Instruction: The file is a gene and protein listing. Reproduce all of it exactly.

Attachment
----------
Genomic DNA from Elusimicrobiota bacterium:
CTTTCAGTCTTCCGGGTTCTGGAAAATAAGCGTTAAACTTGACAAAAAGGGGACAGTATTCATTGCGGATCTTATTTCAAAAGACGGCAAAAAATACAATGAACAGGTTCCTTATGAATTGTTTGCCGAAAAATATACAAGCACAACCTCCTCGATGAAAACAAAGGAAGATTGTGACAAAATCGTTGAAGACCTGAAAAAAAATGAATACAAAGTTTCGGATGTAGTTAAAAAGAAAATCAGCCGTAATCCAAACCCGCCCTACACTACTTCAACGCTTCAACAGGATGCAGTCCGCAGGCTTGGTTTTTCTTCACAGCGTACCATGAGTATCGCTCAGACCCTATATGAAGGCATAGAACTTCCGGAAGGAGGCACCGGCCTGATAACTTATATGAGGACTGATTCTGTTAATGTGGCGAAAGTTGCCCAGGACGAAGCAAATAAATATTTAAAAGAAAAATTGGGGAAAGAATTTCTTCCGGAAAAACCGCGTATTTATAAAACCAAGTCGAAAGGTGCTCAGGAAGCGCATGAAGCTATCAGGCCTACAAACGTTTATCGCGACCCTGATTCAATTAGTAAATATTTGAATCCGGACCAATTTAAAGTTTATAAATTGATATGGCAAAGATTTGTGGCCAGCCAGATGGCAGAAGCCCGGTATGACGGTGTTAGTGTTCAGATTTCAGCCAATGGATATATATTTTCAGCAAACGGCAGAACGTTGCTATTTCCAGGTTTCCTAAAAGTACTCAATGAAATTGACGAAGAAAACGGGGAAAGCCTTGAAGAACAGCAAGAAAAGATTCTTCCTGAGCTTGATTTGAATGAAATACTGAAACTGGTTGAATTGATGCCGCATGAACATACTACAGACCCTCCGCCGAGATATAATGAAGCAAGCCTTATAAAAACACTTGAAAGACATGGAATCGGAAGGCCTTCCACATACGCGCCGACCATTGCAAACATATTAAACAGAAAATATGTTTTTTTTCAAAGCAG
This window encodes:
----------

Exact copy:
Genomic DNA from Elusimicrobiota bacterium:
CTTTCAGTCTTCCGGGTTCTGGAAAATAAGCGTTAAACTTGACAAAAAGGGGACAGTATTCATTGCGGATCTTATTTCAAAAGACGGCAAAAAATACAATGAACAGGTTCCTTATGAATTGTTTGCCGAAAAATATACAAGCACAACCTCCTCGATGAAAACAAAGGAAGATTGTGACAAAATCGTTGAAGACCTGAAAAAAAATGAATACAAAGTTTCGGATGTAGTTAAAAAGAAAATCAGCCGTAATCCAAACCCGCCCTACACTACTTCAACGCTTCAACAGGATGCAGTCCGCAGGCTTGGTTTTTCTTCACAGCGTACCATGAGTATCGCTCAGACCCTATATGAAGGCATAGAACTTCCGGAAGGAGGCACCGGCCTGATAACTTATATGAGGACTGATTCTGTTAATGTGGCGAAAGTTGCCCAGGACGAAGCAAATAAATATTTAAAAGAAAAATTGGGGAAAGAATTTCTTCCGGAAAAACCGCGTATTTATAAAACCAAGTCGAAAGGTGCTCAGGAAGCGCATGAAGCTATCAGGCCTACAAACGTTTATCGCGACCCTGATTCAATTAGTAAATATTTGAATCCGGACCAATTTAAAGTTTATAAATTGATATGGCAAAGATTTGTGGCCAGCCAGATGGCAGAAGCCCGGTATGACGGTGTTAGTGTTCAGATTTCAGCCAATGGATATATATTTTCAGCAAACGGCAGAACGTTGCTATTTCCAGGTTTCCTAAAAGTACTCAATGAAATTGACGAAGAAAACGGGGAAAGCCTTGAAGAACAGCAAGAAAAGATTCTTCCTGAGCTTGATTTGAATGAAATACTGAAACTGGTTGAATTGATGCCGCATGAACATACTACAGACCCTCCGCCGAGATATAATGAAGCAAGCCTTATAAAAACACTTGAAAGACATGGAATCGGAAGGCCTTCCACATACGCGCCGACCATTGCAAACATATTAAACAGAAAATATGTTTTTTTTCAAAGCAG
This window encodes: